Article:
This week’s article is going to divert slightly from the discussions we have on EDI practices and how to improve workplaces practices, though we will get on to talking about how that is relevant to today’s post. This is why this article will discuss how to be respectful about being respectful and ensuring you do not prejudice or discriminate colleagues or groups of people when discussing current affairs or politics. If you may be wondering why DJM has chosen to take this topic on this week, well, it’s because in this current moment there is global and political unrest in numerous countries. The unrest is a political matter, a human rights matter, and a diversity matter. Let us explain why.
Whether it is online, in person or over the phone, when a big political or shift takes place that causes civil unrest, it is a given that people will talk about it. This platform is going to use its voice, to not only raise awareness some of the world’s citizens are facing, but also ensure that those same individuals, people who come from the same background are not discriminated against or suffer any hate. When discussions and debates begin about who is at fault for the unrest, the blame game can get in the way of respectful and insightful discussions about what events and perhaps how to raise awareness or providing useful resources that will educate individuals more holistically on the matter.
Should we even discuss politics and current affairs in the office?
Well, we do have to ask ourselves a question. Is it even worth discussing politics and current affairs in the office if it is going to cause disagreements and conflicts in the workplace? Within many workplaces there are some unspoken rules, do not discuss politics and religion in the workplace. This is because politics and religion are often linked to the personal thoughts and ideals a person identifies with. In debates and discussions that end in disagreement, individuals can feel like they’re getting personally attacked- resulting in workplace conflict.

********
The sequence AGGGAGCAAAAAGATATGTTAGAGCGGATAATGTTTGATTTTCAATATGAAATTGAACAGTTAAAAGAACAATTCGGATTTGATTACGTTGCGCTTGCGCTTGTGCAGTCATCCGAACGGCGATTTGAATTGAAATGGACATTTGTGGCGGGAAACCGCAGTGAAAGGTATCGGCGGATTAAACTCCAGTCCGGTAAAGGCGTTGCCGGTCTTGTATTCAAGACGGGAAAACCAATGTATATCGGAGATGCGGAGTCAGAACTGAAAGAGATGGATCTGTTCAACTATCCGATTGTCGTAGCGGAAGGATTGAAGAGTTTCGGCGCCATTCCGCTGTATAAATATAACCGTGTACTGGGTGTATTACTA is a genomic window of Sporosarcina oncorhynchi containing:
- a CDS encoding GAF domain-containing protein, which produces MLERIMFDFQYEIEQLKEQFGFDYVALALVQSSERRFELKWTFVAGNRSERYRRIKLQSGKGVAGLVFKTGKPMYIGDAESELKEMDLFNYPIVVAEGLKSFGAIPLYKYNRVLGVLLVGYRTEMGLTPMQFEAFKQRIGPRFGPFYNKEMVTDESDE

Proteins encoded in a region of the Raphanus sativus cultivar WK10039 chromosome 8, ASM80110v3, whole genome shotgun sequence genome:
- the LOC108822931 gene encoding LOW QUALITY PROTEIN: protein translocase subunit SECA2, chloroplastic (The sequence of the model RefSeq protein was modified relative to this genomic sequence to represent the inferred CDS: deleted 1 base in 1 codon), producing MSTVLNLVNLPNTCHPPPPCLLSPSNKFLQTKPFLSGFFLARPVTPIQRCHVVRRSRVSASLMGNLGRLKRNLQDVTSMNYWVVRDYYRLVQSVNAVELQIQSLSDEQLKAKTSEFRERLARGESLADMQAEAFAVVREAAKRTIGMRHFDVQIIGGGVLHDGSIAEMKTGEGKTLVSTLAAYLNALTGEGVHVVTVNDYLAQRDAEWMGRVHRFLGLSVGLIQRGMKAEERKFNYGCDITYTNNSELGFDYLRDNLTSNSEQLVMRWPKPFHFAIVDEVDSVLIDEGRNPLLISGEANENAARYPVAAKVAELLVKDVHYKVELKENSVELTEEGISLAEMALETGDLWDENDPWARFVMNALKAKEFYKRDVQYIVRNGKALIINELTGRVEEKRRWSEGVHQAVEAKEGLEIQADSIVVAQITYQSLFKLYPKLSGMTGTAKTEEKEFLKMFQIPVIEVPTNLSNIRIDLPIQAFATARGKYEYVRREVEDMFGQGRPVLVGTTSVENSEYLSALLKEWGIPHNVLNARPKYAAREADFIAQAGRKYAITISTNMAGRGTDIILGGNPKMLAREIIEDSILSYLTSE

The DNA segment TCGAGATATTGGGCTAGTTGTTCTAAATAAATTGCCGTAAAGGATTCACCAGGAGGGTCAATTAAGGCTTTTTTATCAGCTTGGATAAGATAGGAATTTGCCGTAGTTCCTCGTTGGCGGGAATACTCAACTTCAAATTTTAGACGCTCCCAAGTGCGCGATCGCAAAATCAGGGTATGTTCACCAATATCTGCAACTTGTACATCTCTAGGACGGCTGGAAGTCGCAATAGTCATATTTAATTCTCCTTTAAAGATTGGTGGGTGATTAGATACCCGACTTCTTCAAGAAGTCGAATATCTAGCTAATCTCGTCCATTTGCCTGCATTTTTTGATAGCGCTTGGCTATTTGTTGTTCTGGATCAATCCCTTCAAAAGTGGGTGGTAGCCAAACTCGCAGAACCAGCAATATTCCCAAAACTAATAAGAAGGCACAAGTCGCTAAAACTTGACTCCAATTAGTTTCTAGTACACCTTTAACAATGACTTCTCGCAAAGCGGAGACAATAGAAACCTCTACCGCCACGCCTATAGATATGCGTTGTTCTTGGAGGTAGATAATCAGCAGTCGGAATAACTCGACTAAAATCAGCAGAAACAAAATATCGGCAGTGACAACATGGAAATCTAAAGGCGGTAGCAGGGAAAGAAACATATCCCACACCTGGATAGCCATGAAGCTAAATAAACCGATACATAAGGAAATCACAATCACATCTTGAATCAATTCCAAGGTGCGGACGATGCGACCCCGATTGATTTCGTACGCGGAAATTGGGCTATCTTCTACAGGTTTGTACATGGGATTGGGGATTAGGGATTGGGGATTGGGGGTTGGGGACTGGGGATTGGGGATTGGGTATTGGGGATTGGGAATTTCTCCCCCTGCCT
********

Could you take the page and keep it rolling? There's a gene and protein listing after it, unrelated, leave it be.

Current Global Civil Unrest
Many of you reading this article may already have some knowledge with what is going in the world. Unfortunately, there is a lot of devastation and civil unrest spanning numerous countries, from Afghanistan, Syria, Palestine, Lebanon, and Algeria. Of course, there is much that is going in every country of the world. However, these have been globalised and televised. Here, we are going to provide a rough summary of what current world events, civil unrest, and traumas we will be discussing in this article:
There is currently a human rights crisis in Afghanistan, after Joe Biden decided to vacate the American troops in the country. After the president fled the country, the Taliban quickly took control of the country, barring any citizens from fleeing the country bey land. Currently one of the only ports of exit is Kabul International Airport. For those who do not know, the Taliban is an armed group that operate often in crime, and intimidation. Currently there is a frenzy in the country where citizens are trying to seek refugee status in any country they can. Currently many international organisations from the UN and NATO believe that this is a human rights crisis that needs urgent attention and support.
Lebanon is currently undergoing one of the worst economic and financial crises, after the government’s debt began to pile up dramatically. Banks are frozen and out of service and the currency has completely crashed leaving many of Lebanon’s citizens. Due to corruption and government mismanagement that the citizens are currently suffering.
There are many more issues that we could go into detail about, but rather than listing them there will be linked resources that we can touch upon to have a look at matters in certain countries further.
Talking tips for discussing politics and current affairs in the workplace:
This political discussion can often be divisive and conflicting; however, it would be naïve to think that these political and current affairs discussions would not enter different workforces. Now more than ever, companies and individuals are expected to take a position or a side when it comes to politics and current affairs. Whilst it is fine to get these discussions started it is important to keep yourself and your colleagues in check when views begin to become polarised, as this is when certain individuals, faiths or ethnicities can succumb to discrimination or prejudice.
We want to hear your thoughts as to whether you think workplace politics discussions are appropriate or not.
Written by EDI specialist- Mahnoor Ahmad